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Reports urge changes in high school admissions

This article was originally published in The Notebook. In August 2020, The Notebook became Chalkbeat Philadelphia.

Philadelphia’s high school admissions process is complex, stratified, inequitable, and further destabilizes already struggling neighborhood high schools, according to a series of reports released this winter by Research for Action.

The District could take some immediate action that would improve the situation: speeding up the admissions timeline for selective schools, making the process more informative for families, and improving record-keeping so that neighborhood high schools can plan better for their incoming class, the reports said.

RFA also recommended that the School Reform Commission convene a citywide body to examine the politically dicey issues involved in high school admissions, including whether standards should be changed and the process centralized. Now, principals at selective schools have final say on whom to admit.

However, the chance of any change may have been jeopardized by a false start in March, when circulation of a draft District proposal slated for discussion by a focus group caused a furor among parents at special admissions schools. The document recommended centralizing the process and using a point system that would rate students on criteria including neighborhood and income level along with academic and behavior records.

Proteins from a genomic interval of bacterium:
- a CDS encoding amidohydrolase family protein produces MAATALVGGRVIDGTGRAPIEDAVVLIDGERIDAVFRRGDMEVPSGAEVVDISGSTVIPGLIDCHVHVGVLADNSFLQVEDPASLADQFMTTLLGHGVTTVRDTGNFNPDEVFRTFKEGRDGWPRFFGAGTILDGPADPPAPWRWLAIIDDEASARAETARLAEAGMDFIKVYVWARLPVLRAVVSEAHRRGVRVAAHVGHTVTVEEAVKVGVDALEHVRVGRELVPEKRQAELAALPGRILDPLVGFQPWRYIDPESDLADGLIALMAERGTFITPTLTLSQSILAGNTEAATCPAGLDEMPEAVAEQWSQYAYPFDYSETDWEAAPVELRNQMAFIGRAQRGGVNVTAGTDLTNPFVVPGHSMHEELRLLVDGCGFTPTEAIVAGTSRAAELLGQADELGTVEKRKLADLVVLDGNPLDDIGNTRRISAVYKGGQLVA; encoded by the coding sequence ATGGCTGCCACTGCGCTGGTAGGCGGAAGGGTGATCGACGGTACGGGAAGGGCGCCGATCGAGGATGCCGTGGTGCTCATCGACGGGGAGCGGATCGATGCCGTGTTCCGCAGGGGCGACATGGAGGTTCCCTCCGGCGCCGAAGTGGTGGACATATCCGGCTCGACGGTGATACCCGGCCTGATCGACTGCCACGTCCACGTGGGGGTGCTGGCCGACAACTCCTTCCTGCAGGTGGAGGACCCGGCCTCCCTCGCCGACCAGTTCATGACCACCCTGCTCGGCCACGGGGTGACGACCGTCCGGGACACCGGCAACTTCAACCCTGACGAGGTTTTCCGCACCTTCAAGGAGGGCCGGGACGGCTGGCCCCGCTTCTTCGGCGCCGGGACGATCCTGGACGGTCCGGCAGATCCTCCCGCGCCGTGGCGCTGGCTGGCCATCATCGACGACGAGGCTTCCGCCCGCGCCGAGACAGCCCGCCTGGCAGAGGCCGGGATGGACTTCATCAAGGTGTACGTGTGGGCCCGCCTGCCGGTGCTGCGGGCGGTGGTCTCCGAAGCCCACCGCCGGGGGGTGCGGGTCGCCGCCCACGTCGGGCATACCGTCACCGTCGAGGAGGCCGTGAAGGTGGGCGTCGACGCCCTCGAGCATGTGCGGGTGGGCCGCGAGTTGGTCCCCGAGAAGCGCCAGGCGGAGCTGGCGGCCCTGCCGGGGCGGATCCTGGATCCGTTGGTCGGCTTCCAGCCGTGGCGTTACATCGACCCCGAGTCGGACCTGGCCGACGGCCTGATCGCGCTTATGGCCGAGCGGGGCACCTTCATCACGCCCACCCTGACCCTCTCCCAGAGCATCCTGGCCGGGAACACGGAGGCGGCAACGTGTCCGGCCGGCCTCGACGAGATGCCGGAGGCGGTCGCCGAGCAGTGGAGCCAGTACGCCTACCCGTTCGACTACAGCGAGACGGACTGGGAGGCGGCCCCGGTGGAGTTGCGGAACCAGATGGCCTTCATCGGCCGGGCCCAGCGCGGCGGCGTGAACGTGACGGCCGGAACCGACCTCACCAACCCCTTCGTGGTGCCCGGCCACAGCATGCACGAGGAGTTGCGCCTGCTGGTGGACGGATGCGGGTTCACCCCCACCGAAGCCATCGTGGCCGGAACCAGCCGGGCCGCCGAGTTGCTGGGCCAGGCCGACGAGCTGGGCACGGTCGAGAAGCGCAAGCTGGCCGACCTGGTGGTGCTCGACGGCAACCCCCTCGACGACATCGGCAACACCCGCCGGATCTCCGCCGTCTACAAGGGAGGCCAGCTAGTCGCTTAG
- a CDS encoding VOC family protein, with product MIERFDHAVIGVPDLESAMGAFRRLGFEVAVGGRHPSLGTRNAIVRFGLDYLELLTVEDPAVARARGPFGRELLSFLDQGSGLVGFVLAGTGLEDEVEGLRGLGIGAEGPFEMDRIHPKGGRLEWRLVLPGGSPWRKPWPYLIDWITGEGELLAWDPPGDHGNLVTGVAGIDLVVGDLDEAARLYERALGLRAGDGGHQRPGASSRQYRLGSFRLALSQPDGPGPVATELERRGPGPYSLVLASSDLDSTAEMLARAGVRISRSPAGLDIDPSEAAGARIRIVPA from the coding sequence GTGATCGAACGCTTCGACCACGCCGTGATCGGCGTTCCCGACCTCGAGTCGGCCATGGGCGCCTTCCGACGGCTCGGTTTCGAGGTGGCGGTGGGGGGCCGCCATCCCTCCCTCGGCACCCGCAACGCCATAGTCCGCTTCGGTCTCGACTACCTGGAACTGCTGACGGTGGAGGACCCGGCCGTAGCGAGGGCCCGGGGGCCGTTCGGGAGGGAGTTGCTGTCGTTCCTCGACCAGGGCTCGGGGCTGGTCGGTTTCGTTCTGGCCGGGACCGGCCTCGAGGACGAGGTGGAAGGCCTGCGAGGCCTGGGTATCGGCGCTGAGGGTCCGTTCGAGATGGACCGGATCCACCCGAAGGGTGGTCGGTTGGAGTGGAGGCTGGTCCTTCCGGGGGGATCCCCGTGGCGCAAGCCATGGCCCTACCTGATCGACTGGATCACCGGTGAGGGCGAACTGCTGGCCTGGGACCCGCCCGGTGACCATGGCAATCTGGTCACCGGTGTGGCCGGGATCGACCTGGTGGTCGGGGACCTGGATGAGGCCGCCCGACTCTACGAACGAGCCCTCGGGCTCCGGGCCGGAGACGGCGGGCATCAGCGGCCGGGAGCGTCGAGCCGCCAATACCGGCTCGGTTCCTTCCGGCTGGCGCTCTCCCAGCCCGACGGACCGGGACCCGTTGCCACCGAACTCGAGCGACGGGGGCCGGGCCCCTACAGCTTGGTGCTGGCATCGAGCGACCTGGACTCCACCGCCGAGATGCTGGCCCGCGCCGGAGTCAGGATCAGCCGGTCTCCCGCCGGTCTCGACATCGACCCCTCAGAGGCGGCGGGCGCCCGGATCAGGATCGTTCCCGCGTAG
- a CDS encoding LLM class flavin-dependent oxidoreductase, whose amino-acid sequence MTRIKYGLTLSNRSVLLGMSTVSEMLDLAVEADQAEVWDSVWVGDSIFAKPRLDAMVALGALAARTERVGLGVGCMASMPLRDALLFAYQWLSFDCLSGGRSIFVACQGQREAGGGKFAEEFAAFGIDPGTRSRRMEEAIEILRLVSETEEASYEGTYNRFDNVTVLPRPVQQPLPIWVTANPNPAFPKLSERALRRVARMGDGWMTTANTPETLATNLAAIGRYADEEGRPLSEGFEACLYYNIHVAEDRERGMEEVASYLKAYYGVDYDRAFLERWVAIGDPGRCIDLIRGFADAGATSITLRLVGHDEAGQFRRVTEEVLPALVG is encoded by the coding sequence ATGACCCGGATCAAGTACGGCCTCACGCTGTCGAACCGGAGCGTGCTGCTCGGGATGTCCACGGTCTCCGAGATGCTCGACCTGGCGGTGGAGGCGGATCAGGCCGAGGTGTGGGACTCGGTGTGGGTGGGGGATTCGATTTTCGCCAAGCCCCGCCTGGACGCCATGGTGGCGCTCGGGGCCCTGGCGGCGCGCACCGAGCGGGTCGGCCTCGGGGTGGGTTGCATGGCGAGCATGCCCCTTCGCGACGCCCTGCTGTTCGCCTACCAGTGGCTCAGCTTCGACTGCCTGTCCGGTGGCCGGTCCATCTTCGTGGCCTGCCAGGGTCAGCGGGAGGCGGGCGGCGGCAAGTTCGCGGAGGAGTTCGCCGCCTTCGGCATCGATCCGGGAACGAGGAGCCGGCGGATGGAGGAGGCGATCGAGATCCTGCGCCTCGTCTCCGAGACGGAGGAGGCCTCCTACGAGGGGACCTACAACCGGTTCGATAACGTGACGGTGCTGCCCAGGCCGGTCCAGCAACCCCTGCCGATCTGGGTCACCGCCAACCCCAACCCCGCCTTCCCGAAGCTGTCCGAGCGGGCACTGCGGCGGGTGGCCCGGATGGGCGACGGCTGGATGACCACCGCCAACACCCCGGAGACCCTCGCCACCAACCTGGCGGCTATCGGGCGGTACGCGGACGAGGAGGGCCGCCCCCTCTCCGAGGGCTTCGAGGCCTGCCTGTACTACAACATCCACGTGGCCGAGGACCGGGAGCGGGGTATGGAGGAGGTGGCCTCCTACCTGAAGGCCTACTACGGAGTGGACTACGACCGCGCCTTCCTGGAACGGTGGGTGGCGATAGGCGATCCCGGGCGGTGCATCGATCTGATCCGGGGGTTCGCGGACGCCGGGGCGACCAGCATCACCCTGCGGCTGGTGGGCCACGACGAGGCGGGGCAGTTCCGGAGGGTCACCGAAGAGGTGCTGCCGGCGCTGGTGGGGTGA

In response, Superintendent Arlene Ackerman said that changing the admissions criteria was not a priority for her, although after seeing the RFA report she had ordered her staff to present her a plan by early March.

Kate Shaw, executive director of Research for Action, said the District’s “troubling” sorting policy contributes to the “concentration of poor Black, Latino and special education students in neighborhood high schools,” some of which graduate less than a third of their entering ninth graders.

Shaw said that implementing a shortened admissions timeline would help neighborhood schools know earlier who will be attending. She said 17 percent of students in those schools start after the year has begun.

“The larger issue of how to address the sorting pattern itself is a thornier issue,” Shaw said. “As we saw, it is not an issue that can be dealt with in a topdown fashion or quickly.”

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